Lumber Prices Are Way Down—But Don’t Expect New Houses to Cost Less

After rising to shockingly expensive levels this spring, lumber prices have fallen so far that they are starting to look cheap to some buyers.

Prices for two-by-fours surged in May to more than twice their previous record, set three years ago when there were about 15% fewer homes being built. But wood prices have since plunged back to levels resembling those before lockdowns cut supplies short and boosted demand.

July futures ended Tuesday at $599 per thousand board feet, down nearly two-thirds from the high of $1,711.20 hit in May, when wood-product supply lines were still being unknotted after the lockdown and before Americans began to shift spending from home improvement projects to vacations and dining out. More actively traded futures for September delivery settled at $649.90, just $10.90 above the pre-pandemic high.

The decline is benefiting builders and do-it-yourselfers and helping to allay fears of runaway inflation hamstringing the economic recovery. Still, buyers of new homes should not expect discounts.

Home builders say they expect to collect higher profit margins rather than drop asking prices. That is typical following periods of rising commodities costs, when the broad economic growth that normally accompanies higher raw-materials prices enables companies to pass along more expenses.

An analyst recently asked KB Home Chief Executive Jeffrey Mezger on a conference call if the big home builder would share lumber savings with house hunters—lowering an average asking price that rose 13% to $409,800 during its fiscal second quarter ended May 31—or boost margins, which have climbed to their highest levels since 2006.

“It will depend on the competitive landscape in each city,” Mr. Mezger said. “But our hope and expectation is we’ll take it to margin.”

Rival Lennar Corp. said that it too expects higher margins during the current quarter on an average sales price of between $420,000 and $425,000, up from $414,000 in the fiscal quarter that ended on May 31 and from $367,700 a year earlier. The home builder is saving about $1,700 on its average-size house for every 10% that lumber prices decline, co-CEO Jon Jaffe told investors earlier this month.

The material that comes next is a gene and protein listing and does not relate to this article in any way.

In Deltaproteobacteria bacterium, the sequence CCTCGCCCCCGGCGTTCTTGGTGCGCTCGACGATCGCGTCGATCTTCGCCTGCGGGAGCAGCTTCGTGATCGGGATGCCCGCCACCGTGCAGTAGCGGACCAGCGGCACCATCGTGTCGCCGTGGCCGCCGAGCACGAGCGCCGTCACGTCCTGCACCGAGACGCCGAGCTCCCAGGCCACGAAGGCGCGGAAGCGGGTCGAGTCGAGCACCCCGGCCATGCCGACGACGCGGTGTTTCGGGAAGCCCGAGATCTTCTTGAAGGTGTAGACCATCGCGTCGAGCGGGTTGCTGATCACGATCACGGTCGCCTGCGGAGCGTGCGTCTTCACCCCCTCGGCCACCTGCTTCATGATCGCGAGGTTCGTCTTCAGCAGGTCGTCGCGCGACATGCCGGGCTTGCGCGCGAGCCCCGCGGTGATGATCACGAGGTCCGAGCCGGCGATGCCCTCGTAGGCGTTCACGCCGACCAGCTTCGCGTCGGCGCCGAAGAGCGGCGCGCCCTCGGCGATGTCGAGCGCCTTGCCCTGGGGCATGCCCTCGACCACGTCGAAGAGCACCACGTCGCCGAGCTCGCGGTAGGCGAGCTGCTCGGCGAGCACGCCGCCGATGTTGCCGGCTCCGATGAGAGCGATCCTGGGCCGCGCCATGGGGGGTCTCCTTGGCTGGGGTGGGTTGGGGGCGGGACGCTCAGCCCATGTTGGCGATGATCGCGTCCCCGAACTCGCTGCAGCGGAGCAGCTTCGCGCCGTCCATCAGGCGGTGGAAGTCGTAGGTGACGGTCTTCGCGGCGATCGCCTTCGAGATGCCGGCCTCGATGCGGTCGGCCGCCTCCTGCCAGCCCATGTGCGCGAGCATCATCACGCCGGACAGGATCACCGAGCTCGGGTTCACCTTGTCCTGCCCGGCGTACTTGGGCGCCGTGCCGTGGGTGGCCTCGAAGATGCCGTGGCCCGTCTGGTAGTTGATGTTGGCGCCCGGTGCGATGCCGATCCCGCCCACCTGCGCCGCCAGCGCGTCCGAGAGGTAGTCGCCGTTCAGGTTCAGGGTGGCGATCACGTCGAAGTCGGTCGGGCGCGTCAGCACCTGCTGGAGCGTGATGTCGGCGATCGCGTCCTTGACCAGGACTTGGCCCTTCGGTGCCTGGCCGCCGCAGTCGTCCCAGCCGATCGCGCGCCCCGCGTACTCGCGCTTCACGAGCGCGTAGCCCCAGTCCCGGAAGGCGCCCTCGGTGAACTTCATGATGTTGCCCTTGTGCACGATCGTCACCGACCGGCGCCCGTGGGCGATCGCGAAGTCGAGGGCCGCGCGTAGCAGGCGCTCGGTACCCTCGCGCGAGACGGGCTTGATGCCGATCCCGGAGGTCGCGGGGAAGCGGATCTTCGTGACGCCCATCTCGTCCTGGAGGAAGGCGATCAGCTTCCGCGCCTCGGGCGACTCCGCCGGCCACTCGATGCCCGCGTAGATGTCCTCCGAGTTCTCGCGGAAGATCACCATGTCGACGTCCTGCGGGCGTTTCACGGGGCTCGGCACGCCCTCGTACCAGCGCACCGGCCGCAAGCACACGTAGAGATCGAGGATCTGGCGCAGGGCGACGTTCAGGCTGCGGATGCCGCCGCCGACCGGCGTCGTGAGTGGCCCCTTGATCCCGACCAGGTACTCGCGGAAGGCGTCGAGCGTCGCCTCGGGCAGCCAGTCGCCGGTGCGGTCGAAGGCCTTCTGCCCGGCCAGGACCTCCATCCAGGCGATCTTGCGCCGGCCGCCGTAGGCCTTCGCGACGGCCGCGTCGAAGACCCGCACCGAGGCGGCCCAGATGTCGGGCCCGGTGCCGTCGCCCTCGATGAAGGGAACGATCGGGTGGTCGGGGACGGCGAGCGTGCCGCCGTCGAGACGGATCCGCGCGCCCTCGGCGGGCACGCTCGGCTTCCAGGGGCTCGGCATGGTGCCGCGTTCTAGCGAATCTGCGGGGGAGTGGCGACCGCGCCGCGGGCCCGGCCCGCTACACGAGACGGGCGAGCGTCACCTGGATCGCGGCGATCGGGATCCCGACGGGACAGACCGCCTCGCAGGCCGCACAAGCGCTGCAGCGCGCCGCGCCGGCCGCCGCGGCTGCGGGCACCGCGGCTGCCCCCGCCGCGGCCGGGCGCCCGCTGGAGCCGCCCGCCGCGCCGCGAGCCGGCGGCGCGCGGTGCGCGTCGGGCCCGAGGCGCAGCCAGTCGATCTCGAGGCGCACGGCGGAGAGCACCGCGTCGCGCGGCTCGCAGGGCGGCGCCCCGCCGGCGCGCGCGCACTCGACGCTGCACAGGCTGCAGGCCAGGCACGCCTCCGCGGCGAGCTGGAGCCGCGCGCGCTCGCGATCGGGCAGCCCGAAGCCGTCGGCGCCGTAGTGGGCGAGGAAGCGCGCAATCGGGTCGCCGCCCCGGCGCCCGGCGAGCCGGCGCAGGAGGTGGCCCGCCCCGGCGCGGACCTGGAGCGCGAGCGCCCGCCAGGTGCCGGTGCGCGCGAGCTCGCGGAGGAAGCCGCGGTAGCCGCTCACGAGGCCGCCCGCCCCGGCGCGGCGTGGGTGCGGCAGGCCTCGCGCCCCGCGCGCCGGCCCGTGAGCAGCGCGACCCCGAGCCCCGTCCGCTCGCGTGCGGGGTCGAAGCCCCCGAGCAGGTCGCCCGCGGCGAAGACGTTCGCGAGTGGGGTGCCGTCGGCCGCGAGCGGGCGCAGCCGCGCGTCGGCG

It is a different story at Home Depot, which cooped-up Americans flocked to during the pandemic. The retailer has lowered its lumber prices in recent weeks. Eight-foot studs that were offered in Ohio stores for $7.48 on June 21 were priced at $6.25 on Tuesday. In Utah, pressure-treated two-by-six boards for outdoor use fell to $9.37 for an 8-foot length, down from $13.37 three weeks ago.

Retail prices remain high relative to historical levels, but the cuts show the decline in futures and mill prices is trickling down to shoppers.

Dealers, traders and price forecasters say sticker shock and the reopening economy have hurt retail lumber sales this summer. The bursts of demand from restaurants and bars building patios for outdoor seating are also in the rearview mirror. But the lower prices are beginning to beckon buyers, especially developers of big projects, like apartment buildings, which shelved construction plans when prices reached unprecedented levels.

“There were so many multifamily projects on the table that were ready to be built at $700 and got tabled,” said Matt Layman, a market analyst and consultant who publishes Layman’s Lumber Guide. “Now they’re back in budget.”

Home builders can pace construction in subdivisions with costs and the availability of materials in mind, but apartment developers don’t have that luxury. They order wood by the boxcar all at once.

The surge in prices pushed apartment lumber costs that might have been $3 million before the pandemic to $10 million, Mr. Layman said. That was a nonstarter for many multifamily developers, which have been slower to break ground than home builders.

Between their buying and vacation season winding down, Mr. Layman expects prices to get a lift in August. But then prices are likely to decline back to normal levels with the seasonal construction slowdown in autumn. “There’s not a reason in the world it can’t go back to $300,” he said.

Josh Goodman, vice president of purchasing at Melville, N.Y. supplier Sherwood Lumber Corp., said he told clients this spring to hold off buying wood if they could. Many didn’t. But those that waited have been barreling back into the market lately, particularly multifamily builders.

“There are people who have jobs on hold who are flipping the switch back on,” he said.

By: Ryan Dezember for

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